*We made these spreadsheets by accessing a list of NYC Parks Department properties through NYC’s OpenData portal (we searched “Number of Structures > 0”) and then narrowing down the the City’s 27,000+ rows of data to remove duplicate entries. Our spreadsheet for Manhattan is the most improved: we went through available online data (on OASIS and Google Maps/Google Street View) and have been able to preliminarily map out around 40-50 unused buildings in the Manhattan borough.
Step Two: Ground Truth
Visit the building in your neighborhood park to determine what’s really going on. Take pictures! Add what you find to the spreadsheet in the following ways:
- Under the COMMENTS/DESCRIPTION column, detail whether the building is closed, open or used for storage. Likewise, we’ve included a drop-down menu under the BUILDING USE column so that you can select “MAINTAINED AND OPEN TO THE PUBLIC” or “NEEDS ADVOCACY,” depending on what you find.
- For some of the parks you will notice that they might be under redevelopment/redesign; take a look at the Parks Department’s Capital Project Tracker to see if they’re working on the structures/buildings you are reviewing; you can include this on the COMMENTS/DESCRIPTION column too!
- If you also come about any press links that you want to include, you can do so under the PRESS column on the spreadsheets.
- If you’re not sure about a bathroom building, you can check the park’s webpage for an indication that the bathroom is open (e.g., https://www.nycgovparks.org/parks/nelson-playground). Sometimes there may be capital work happening, but that work might not actually encompass reopening the building or bathrooms (e.g., https://www.nycgovparks.org/parks/seward-park—capital work is just on improving the roof).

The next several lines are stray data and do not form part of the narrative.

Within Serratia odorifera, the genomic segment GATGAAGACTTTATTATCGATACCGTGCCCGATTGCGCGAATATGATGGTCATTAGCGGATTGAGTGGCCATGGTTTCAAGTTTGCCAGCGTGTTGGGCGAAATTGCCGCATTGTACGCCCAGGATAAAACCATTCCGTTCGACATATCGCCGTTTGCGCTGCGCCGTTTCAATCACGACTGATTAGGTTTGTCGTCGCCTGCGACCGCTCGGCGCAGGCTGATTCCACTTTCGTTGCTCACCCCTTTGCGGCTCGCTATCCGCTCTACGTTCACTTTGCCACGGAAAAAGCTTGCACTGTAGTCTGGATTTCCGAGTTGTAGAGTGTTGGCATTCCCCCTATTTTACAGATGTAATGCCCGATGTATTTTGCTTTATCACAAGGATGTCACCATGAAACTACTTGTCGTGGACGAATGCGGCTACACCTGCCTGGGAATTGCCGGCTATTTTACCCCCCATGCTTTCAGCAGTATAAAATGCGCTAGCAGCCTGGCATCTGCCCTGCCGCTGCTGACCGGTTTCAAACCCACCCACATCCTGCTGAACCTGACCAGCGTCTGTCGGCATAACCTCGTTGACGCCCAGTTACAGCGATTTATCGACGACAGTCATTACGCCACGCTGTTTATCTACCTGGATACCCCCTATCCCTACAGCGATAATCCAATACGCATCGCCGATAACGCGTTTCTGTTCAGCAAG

If your building is open and fully accessible, select “MAINTAINED AND OPEN TO THE PUBLIC” from the drop-down menu in the column labeled BUILDING USE, and select “DONE” from the drop-down menu in the column labeled STATUS. There is no need to do more work, so do NOT add open and accessible sites to the Living Lots map.
If your building is closed or underutilized, select “NEEDS ADVOCACY” from the drop-down menu in the column labeled BUILDING USE and move on to STEP THREE below, where you can add your photos and create a platform for organizers to begin organizing to reopen these spaces.
Step Three: If Your Building Needs Advocacy, Map It at Living Lots NYC
Follow these steps to add the building to Living Lots NYC, where you can add your photos and create a platform for neighbors to connect and advocate together for our buildings:
- Log in to the site on http://livinglotsnyc.org/admin/
- Type http://livinglotsnyc.org into your browser address bar to go back to the main map.
- Enter the address to the lot you want to map out into the search bar:
- Click the yellow “admin” button, then “add lot”; a new menu will pop up, then click on “draw lot”:
- After that, you’ll notice a polygon shape on the right side of the screen, circled in red below. Click on it and begin to trace the building on the lot where you are working:
- Once the drawing is done, click on “add lot” again. A window will pop up. Click “OK” to create the lot with the parcels you’ve drawn. This will prompt the following success message:
- Hooray! Click “edit.” On the edit page, fill in the basic information as follows:
a. Name: [Park Name] – [Building Name] (e.g. “Sara D Roosevelt Park – Hester Street Building”)
b. Owner: choose “New York City Department of Parks & Recreation – building (public)” from the list of options that will appear when you begin to type
c. Delete anything that appears in the field called “Bbl” at the top. For your new lot to appear, this field must be blank.
d. Leave “Known use” blank (——–) as well.
e. Finally, click “Save” at the bottom right. The lot will now be saved on the Living Lots map!